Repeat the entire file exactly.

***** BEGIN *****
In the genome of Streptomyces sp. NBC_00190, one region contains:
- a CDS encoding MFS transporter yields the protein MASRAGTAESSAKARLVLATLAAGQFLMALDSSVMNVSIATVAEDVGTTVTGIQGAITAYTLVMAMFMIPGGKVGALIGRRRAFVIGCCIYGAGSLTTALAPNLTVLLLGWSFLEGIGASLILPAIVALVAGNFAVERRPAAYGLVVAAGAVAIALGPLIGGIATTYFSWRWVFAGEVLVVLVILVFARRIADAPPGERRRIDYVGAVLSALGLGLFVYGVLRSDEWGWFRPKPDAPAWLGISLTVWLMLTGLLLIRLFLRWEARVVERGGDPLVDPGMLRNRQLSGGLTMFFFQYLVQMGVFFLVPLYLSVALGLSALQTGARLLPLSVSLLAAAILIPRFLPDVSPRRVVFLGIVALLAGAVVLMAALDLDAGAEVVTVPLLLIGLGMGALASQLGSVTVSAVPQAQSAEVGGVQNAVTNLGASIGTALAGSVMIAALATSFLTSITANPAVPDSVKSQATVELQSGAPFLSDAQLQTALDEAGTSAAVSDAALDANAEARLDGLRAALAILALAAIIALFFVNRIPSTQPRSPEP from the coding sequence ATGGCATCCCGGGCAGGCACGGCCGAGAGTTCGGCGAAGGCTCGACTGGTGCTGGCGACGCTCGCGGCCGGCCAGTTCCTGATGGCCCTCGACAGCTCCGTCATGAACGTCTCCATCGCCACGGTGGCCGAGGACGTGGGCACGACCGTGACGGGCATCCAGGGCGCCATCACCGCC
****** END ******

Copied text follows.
In the genome of Streptomyces sp. NBC_00190, one region contains:
- a CDS encoding MFS transporter yields the protein MASRAGTAESSAKARLVLATLAAGQFLMALDSSVMNVSIATVAEDVGTTVTGIQGAITAYTLVMAMFMIPGGKVGALIGRRRAFVIGCCIYGAGSLTTALAPNLTVLLLGWSFLEGIGASLILPAIVALVAGNFAVERRPAAYGLVVAAGAVAIALGPLIGGIATTYFSWRWVFAGEVLVVLVILVFARRIADAPPGERRRIDYVGAVLSALGLGLFVYGVLRSDEWGWFRPKPDAPAWLGISLTVWLMLTGLLLIRLFLRWEARVVERGGDPLVDPGMLRNRQLSGGLTMFFFQYLVQMGVFFLVPLYLSVALGLSALQTGARLLPLSVSLLAAAILIPRFLPDVSPRRVVFLGIVALLAGAVVLMAALDLDAGAEVVTVPLLLIGLGMGALASQLGSVTVSAVPQAQSAEVGGVQNAVTNLGASIGTALAGSVMIAALATSFLTSITANPAVPDSVKSQATVELQSGAPFLSDAQLQTALDEAGTSAAVSDAALDANAEARLDGLRAALAILALAAIIALFFVNRIPSTQPRSPEP from the coding sequence ATGGCATCCCGGGCAGGCACGGCCGAGAGTTCGGCGAAGGCTCGACTGGTGCTGGCGACGCTCGCGGCCGGCCAGTTCCTGATGGCCCTCGACAGCTCCGTCATGAACGTCTCCATCGCCACGGTGGCCGAGGACGTGGGCACGACCGTGACGGGCATCCAGGGCGCCATCACCGCC